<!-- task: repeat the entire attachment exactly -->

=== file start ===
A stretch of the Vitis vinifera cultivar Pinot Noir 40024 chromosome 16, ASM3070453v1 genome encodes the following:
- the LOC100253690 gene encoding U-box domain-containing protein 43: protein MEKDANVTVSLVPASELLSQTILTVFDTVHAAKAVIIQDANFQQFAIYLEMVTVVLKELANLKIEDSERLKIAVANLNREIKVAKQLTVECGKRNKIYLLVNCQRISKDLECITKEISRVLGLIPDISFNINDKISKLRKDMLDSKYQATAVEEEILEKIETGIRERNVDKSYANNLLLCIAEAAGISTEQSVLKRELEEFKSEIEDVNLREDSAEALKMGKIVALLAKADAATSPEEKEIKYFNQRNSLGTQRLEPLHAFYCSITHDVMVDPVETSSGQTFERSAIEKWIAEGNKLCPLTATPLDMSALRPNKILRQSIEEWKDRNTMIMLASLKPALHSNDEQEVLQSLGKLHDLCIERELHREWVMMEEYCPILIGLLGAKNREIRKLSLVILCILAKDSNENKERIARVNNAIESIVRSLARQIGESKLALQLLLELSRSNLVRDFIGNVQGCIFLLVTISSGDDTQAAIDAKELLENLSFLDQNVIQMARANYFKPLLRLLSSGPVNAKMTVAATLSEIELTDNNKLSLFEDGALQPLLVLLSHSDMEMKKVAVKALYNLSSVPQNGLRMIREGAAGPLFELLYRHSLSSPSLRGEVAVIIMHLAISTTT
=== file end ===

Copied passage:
A stretch of the Vitis vinifera cultivar Pinot Noir 40024 chromosome 16, ASM3070453v1 genome encodes the following:
- the LOC100253690 gene encoding U-box domain-containing protein 43: protein MEKDANVTVSLVPASELLSQTILTVFDTVHAAKAVIIQDANFQQFAIYLEMVTVVLKELANLKIEDSERLKIAVANLNREIKVAKQLTVECGKRNKIYLLVNCQRISKDLECITKEISRVLGLIPDISFNINDKISKLRKDMLDSKYQATAVEEEILEKIETGIRERNVDKSYANNLLLCIAEAAGISTEQSVLKRELEEFKSEIEDVNLREDSAEALKMGKIVALLAKADAATSPEEKEIKYFNQRNSLGTQRLEPLHAFYCSITHDVMVDPVETSSGQTFERSAIEKWIAEGNKLCPLTATPLDMSALRPNKILRQSIEEWKDRNTMIMLASLKPALHSNDEQEVLQSLGKLHDLCIERELHREWVMMEEYCPILIGLLGAKNREIRKLSLVILCILAKDSNENKERIARVNNAIESIVRSLARQIGESKLALQLLLELSRSNLVRDFIGNVQGCIFLLVTISSGDDTQAAIDAKELLENLSFLDQNVIQMARANYFKPLLRLLSSGPVNAKMTVAATLSEIELTDNNKLSLFEDGALQPLLVLLSHSDMEMKKVAVKALYNLSSVPQNGLRMIREGAAGPLFELLYRHSLSSPSLRGEVAVIIMHLAISTTT